Sunday, August 19 , 2018, 11:05 pm | Fair 68º


Santa Barbara Music Club Throws an Elegant Party for Mendelssohn

Faulkner Gallery performance offers an intimate sample of timeless classics.

For its “Mendelssohn 200th Birthday Celebration Concert,” at 3 p.m. Saturday, the Santa Barbara Music Club has devised a program that, deliberately or unconsciously, has captured the central fact of this rare genius: like Joseph Haydn before him, Felix Mendelssohn’s unvarying goal was to please his listeners — and, like Haydn, he reached that goal with every single composition. To be sure, also like Haydn, the concert, in the Santa Barbara Central Library’s Faulkner Gallery, is free.

Jakob Ludwig Felix Mendelssohn-Bartholdy (1808-1847), genius and gentleman.
Jakob Ludwig Felix Mendelssohn-Bartholdy (1808-1847), genius and gentleman.
Members of the Music Club will perform selections from A Midsummer Night’s Dream (pianists Betty Oberacker and Steven Schneider will play the composer’s original transcription for piano four-hands, made for himself and his sister, Fanny); selected Mendelssohn songs (sung by Andre Shillo, baritone, accompanied by Betty Oberacker, piano); and the Trio No. 1 in d minor, Opus 44 (played by Philip Ficsor, violin, Geoffrey Rutkowski, cello, and Betty Oberacker, piano).

The Felix Mendelssohn Story doesn’t have much in common with the traditional narrative of a romantic artist. He was born rich, into a large, intensely loving family. He made friends easily and kept them for the rest of his life. He worshiped his father, a sensible banker, and adored his mother, the kind and sympathetic hostess of the most brilliant salon in Berlin. His was not a life of struggle, of triumph over adversity. He never had to rebel against injustice or oppression. Even his Jewish heritage, which one might suppose would have presented considerable obstacles in anti-Semitic Europe, did not impede him because his father, like Benjamin Disraeli’s, quarreled with his rabbi and had his children baptized as Lutherans. Also, in Protestant Berlin, there were more opportunities for even unconverted Jews than if he had been born in a Catholic city like Vienna — where, as late as 1997, Gustav Mahler had to convert to Catholicism to be eligible for the job of state opera director.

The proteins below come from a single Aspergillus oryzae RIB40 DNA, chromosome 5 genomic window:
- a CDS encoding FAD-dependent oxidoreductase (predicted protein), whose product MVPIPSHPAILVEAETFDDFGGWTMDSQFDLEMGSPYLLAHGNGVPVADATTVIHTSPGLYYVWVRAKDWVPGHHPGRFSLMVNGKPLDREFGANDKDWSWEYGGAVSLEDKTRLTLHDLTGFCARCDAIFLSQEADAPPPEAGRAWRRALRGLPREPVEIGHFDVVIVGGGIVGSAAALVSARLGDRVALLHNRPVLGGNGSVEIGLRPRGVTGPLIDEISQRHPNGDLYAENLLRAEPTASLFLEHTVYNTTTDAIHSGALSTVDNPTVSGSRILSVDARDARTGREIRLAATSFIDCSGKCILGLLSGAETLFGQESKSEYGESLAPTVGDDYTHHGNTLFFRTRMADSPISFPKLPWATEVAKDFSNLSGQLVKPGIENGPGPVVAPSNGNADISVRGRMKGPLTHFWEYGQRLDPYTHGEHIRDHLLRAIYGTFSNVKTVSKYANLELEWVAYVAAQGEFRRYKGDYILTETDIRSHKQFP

Mendelssohn’s genius was recognized almost as soon as he first sat down at a piano. Each composition was accepted — nay, embraced — as soon as performed. His early death, at 38, was not, like Wolfgang Amadeus Mozart’s, due to prolonged penury or lack of generous patrons. He was simply a workaholic who weakened himself with chronic overwork until the first big bug that got hold of him carried him off. The real wonder of his music is that it did not, like so many other composers who dominated their own times (Georg Philipp Telemann, for instance, or Jean-Baptiste Lully), fall into permanent obscurity at his death. Mendelssohn’s music pleases today as much or more as it did when he was alive. It thrives today because it, like the isle in The Tempest is “full of sounds and sweet airs that give delight and hurt not.” Or, as the great Robert Craft says:

“Mendelssohn has been underrated, even patronized, owing to his neo-classicism, the classicist in the romantic being stronger in him than in any of his contemporaries. But precisely that reason allows, if it does not account, for the continuing elegance and freshness of the new spirit that, still in (Ludwig van) Beethoven’s lifetime, burst into the world full-grown in the Overture to A Midsummer Night’s Dream.”

Gerald Carpenter covers the arts as a Noozhawk contributor.

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